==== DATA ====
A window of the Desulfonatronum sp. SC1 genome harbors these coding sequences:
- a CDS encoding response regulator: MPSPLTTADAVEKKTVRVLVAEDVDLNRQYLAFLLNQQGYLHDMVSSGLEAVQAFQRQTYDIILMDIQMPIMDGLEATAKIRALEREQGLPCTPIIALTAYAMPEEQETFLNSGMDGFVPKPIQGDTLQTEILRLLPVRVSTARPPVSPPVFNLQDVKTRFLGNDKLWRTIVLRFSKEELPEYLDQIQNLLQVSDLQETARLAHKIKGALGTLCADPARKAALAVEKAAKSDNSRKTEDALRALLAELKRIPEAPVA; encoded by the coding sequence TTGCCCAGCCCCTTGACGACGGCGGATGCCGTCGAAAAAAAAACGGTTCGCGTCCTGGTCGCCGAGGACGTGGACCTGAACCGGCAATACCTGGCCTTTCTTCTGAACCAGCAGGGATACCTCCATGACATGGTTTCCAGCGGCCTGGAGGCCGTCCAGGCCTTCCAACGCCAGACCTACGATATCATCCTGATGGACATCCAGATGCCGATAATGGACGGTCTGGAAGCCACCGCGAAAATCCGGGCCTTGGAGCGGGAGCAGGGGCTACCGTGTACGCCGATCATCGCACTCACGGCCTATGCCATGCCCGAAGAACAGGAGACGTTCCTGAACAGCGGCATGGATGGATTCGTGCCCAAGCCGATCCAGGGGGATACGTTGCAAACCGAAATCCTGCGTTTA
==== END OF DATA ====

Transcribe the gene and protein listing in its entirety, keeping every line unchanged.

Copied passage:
A window of the Desulfonatronum sp. SC1 genome harbors these coding sequences:
- a CDS encoding response regulator: MPSPLTTADAVEKKTVRVLVAEDVDLNRQYLAFLLNQQGYLHDMVSSGLEAVQAFQRQTYDIILMDIQMPIMDGLEATAKIRALEREQGLPCTPIIALTAYAMPEEQETFLNSGMDGFVPKPIQGDTLQTEILRLLPVRVSTARPPVSPPVFNLQDVKTRFLGNDKLWRTIVLRFSKEELPEYLDQIQNLLQVSDLQETARLAHKIKGALGTLCADPARKAALAVEKAAKSDNSRKTEDALRALLAELKRIPEAPVA; encoded by the coding sequence TTGCCCAGCCCCTTGACGACGGCGGATGCCGTCGAAAAAAAAACGGTTCGCGTCCTGGTCGCCGAGGACGTGGACCTGAACCGGCAATACCTGGCCTTTCTTCTGAACCAGCAGGGATACCTCCATGACATGGTTTCCAGCGGCCTGGAGGCCGTCCAGGCCTTCCAACGCCAGACCTACGATATCATCCTGATGGACATCCAGATGCCGATAATGGACGGTCTGGAAGCCACCGCGAAAATCCGGGCCTTGGAGCGGGAGCAGGGGCTACCGTGTACGCCGATCATCGCACTCACGGCCTATGCCATGCCCGAAGAACAGGAGACGTTCCTGAACAGCGGCATGGATGGATTCGTGCCCAAGCCGATCCAGGGGGATACGTTGCAAACCGAAATCCTGCGTTTA